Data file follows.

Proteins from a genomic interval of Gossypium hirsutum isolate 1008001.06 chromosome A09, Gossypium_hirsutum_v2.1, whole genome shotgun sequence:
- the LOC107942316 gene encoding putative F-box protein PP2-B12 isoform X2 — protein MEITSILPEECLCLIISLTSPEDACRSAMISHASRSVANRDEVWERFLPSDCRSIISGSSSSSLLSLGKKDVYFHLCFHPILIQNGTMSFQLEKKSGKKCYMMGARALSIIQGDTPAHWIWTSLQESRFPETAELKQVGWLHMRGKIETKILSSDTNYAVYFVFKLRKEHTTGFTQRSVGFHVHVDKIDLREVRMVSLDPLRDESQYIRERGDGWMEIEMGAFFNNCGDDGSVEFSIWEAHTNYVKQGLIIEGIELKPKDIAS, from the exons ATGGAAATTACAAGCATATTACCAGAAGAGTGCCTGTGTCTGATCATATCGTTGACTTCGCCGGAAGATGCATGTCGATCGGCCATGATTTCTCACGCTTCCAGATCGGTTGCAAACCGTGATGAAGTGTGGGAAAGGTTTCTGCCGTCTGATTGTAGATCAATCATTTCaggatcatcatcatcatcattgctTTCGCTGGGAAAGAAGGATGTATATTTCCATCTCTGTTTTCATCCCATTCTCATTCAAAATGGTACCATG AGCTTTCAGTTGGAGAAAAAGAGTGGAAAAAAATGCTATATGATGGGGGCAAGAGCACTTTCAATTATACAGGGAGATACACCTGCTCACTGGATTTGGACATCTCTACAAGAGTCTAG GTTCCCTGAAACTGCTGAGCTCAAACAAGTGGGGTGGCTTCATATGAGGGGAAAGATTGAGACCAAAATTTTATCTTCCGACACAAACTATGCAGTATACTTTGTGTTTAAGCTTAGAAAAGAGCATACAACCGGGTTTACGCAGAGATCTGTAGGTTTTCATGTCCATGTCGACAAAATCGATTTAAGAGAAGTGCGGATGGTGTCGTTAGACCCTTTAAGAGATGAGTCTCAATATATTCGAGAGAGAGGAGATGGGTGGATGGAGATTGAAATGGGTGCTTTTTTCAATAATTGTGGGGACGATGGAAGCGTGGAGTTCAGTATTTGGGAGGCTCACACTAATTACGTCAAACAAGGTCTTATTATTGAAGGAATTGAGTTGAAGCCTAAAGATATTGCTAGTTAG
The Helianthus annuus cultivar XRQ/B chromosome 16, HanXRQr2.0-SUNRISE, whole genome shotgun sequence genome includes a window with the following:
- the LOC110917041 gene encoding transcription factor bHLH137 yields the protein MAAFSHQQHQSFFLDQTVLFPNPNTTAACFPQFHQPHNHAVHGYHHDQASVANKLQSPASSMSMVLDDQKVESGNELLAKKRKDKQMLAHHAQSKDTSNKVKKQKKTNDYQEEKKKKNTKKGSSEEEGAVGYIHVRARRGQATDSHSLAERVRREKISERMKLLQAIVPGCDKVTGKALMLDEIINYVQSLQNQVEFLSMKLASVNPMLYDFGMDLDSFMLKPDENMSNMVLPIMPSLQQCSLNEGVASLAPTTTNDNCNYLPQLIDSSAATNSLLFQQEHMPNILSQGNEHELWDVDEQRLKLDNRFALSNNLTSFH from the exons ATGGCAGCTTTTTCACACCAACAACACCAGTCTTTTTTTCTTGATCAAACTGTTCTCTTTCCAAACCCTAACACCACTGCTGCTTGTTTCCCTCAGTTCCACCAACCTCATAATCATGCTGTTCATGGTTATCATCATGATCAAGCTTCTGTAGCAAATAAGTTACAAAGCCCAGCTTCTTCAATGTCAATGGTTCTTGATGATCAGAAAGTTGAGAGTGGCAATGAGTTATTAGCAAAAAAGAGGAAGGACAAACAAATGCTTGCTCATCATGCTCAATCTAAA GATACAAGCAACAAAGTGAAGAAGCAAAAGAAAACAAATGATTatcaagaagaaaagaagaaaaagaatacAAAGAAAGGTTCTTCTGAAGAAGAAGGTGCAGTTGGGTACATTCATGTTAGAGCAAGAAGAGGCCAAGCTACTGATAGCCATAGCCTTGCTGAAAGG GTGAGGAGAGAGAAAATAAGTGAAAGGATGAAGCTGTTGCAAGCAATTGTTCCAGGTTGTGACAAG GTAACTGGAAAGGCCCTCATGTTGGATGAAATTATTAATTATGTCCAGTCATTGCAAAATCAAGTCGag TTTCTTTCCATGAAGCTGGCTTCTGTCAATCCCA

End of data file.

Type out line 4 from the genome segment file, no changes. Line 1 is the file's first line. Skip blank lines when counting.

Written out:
- the LOC110917041 gene encoding transcription factor bHLH137 yields the protein MAAFSHQQHQSFFLDQTVLFPNPNTTAACFPQFHQPHNHAVHGYHHDQASVANKLQSPASSMSMVLDDQKVESGNELLAKKRKDKQMLAHHAQSKDTSNKVKKQKKTNDYQEEKKKKNTKKGSSEEEGAVGYIHVRARRGQATDSHSLAERVRREKISERMKLLQAIVPGCDKVTGKALMLDEIINYVQSLQNQVEFLSMKLASVNPMLYDFGMDLDSFMLKPDENMSNMVLPIMPSLQQCSLNEGVASLAPTTTNDNCNYLPQLIDSSAATNSLLFQQEHMPNILSQGNEHELWDVDEQRLKLDNRFALSNNLTSFH from the exons ATGGCAGCTTTTTCACACCAACAACACCAGTCTTTTTTTCTTGATCAAACTGTTCTCTTTCCAAACCCTAACACCACTGCTGCTTGTTTCCCTCAGTTCCACCAACCTCATAATCATGCTGTTCATGGTTATCATCATGATCAAGCTTCTGTAGCAAATAAGTTACAAAGCCCAGCTTCTTCAATGTCAATGGTTCTTGATGATCAGAAAGTTGAGAGTGGCAATGAGTTATTAGCAAAAAAGAGGAAGGACAAACAAATGCTTGCTCATCATGCTCAATCTAAA GATACAAGCAACAAAGTGAAGAAGCAAAAGAAAACAAATGATTatcaagaagaaaagaagaaaaagaatacAAAGAAAGGTTCTTCTGAAGAAGAAGGTGCAGTTGGGTACATTCATGTTAGAGCAAGAAGAGGCCAAGCTACTGATAGCCATAGCCTTGCTGAAAGG GTGAGGAGAGAGAAAATAAGTGAAAGGATGAAGCTGTTGCAAGCAATTGTTCCAGGTTGTGACAAG GTAACTGGAAAGGCCCTCATGTTGGATGAAATTATTAATTATGTCCAGTCATTGCAAAATCAAGTCGag TTTCTTTCCATGAAGCTGGCTTCTGTCAATCCCA